“SHEIKH JACKSON”— A Crisis of Faith

“Sheikh Jackson”

A Crisis of Faith

Amos Lassen

 The death of Michael Jackson throws a strict Islamic imam into a crisis of faith in Amr Salama’s “Sheikh Jackson”, Egypt’s official Oscar submission. This is an offbeat, affecting and thoughtful drama about conservative imam Sheikh Khaled Hani (Ahmad Elfishawy), whose strict, devout life turns upside down upon the death of his onetime idol, Michael Jackson.

The script by flips between the adult Sheikh’s tormented 2009 present and his 1991 teenage past, when the younger Khaled (Ahmed Malek) became fixated with Jackson to the embarrassment of his widower father (Maged El Kedwany) and the pleasure of a pretty, musically inclined classmate.

Khaled’s eventual turn toward God and away from his dubious dad is haunting. However, it’s the cleric’s King of Pop-inspired crisis of faith and the ways it’s manifested and ultimately assuaged that gives the film its unique depth. Salama gently and effectively examines the role religion can play in one’s life and outlook as seen against a secular, more free-thinking existence that may offer greater movement but not always better choices.

The film uses some clever dream and fantasy bits, as well as a Jackson lookalike (Carlo Riley) and these help channel the superstar and his work. I learned here that Michael Jackson had an unusually intense cult following in the Arab world, his albums circulated underground and later fleeing legal and financial problems at home, Jackson briefly found sanctuary in the Gulf state of Bahrain, where he reportedly looked into converting to Islam. One of the film’s two interwoven timelines takes place in the city of Alexandria in 2009. A respected pillar of his community, conservative preacher Sheikh Khaled Hani (Ahmad Alfishawy) lives a joylessly strict life, even sleeping beneath his bed as a constant reminder that death is forever close at hand. He insists that his wife wear a full veil in public. Once finding his daughter watching Beyonce videos online, he warns her against the sinful perils of “dirty dancing” and “diabolical music.”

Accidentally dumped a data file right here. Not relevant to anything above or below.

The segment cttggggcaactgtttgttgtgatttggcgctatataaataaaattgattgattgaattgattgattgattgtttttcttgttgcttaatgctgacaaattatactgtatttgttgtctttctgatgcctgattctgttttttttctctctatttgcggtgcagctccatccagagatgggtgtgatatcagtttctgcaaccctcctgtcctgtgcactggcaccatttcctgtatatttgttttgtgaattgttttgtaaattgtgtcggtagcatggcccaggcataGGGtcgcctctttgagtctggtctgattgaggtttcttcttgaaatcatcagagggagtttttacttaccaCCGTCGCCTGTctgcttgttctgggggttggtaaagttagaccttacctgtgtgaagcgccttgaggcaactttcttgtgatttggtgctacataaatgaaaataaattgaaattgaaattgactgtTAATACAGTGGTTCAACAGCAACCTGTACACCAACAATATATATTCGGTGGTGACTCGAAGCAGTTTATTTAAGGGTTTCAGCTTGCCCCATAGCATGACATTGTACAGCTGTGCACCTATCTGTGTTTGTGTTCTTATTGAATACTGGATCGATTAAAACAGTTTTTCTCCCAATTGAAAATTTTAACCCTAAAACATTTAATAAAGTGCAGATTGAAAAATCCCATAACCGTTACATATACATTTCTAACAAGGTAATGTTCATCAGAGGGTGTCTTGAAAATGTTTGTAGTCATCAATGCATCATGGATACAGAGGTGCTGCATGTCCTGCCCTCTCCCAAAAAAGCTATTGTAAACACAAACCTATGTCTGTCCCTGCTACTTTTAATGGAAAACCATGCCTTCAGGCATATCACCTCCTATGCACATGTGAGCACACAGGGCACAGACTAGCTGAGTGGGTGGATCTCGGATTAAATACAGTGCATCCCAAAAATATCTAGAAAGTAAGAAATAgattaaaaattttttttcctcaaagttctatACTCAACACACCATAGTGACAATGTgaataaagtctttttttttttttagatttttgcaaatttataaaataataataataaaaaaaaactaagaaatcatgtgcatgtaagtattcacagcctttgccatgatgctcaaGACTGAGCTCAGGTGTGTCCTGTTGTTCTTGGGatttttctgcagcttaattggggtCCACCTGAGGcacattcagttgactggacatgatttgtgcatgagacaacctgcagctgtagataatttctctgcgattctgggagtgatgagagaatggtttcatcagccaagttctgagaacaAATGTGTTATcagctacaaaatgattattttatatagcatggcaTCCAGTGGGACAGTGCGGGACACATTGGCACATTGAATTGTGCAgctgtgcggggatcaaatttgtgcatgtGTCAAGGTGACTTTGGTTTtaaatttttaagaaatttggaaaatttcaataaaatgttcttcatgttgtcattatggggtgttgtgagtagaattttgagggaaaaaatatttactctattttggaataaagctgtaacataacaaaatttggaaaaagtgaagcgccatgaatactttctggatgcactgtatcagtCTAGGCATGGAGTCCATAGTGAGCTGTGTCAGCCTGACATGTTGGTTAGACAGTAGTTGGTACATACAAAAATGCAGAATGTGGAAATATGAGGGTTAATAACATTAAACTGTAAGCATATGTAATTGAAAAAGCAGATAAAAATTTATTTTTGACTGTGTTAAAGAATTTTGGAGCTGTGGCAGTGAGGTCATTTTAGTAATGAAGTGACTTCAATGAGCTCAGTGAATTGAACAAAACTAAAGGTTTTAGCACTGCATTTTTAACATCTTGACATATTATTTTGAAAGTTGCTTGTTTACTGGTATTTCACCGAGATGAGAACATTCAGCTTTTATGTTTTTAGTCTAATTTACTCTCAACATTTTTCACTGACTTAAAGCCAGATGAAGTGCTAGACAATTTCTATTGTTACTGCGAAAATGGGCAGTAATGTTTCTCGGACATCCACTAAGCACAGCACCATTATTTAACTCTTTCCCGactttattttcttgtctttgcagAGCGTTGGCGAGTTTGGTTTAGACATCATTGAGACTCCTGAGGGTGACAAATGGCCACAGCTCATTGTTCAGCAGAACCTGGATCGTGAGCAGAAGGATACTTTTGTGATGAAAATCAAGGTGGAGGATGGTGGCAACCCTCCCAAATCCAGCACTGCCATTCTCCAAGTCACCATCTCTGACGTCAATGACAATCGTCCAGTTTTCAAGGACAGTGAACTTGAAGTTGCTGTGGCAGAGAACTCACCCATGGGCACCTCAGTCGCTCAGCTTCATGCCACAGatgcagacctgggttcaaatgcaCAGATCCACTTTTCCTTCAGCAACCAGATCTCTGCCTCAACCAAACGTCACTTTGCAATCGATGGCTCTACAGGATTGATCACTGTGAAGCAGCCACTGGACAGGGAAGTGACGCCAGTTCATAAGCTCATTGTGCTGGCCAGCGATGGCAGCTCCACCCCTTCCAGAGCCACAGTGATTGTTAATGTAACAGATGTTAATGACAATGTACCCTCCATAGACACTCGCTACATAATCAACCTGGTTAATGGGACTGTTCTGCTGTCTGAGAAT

But then the shock news of Michael Jackson’s death shows a hidden side to the puritanical Sheikh. Flashing back to the early ’90s, we meet the young Khaled when he was a huge Jackson fan and mocked by his classmates for mimicking Jackson’s hair and dance moves. Khaled’s very public musical passion also earns him female attention at school.

Jackson’s death leaves the adult Sheikh shaken, questioning his religious faith and life choices. It also throws up painful memories of his mother’s death, his father’s cruelty and his classroom romance. He begins to suffer nightmares and hallucinations, including spooky Shakespearean visitations from Jackson himself (played by professional MJ impersonator Carlo Riley) during prayer sessions at his mosque. Almost on the verge of a nervous breakdown, he consults a psychotherapist and begins tracking down estranged figures from the past, hoping to find some kind of closure. “Sheikh Jackson” is a bit too serious and straight-faced— its protagonists often seem unsympathetic, its tone is sometimes too melodramatic, but it is also an offbeat charmer that runs with its bizarre conceit. Then there is a total absence of any Michael Jackson music. Unable to license any original songs, Salama is uses Hani Adel’s pastiche score, a weak imitation of the Jackson’s high-gloss sound.

Michael Jackson was a significant, oft-forbidden symbol of rebellion in many Arab nations for many years, But Salama and Omar Khaled’s screenplay doesn’t really make it clear for Westerners just what this singular performer’s appeal is for Khaled. We do not understand what Jackson represents or expresses that Khaled himself cannot.

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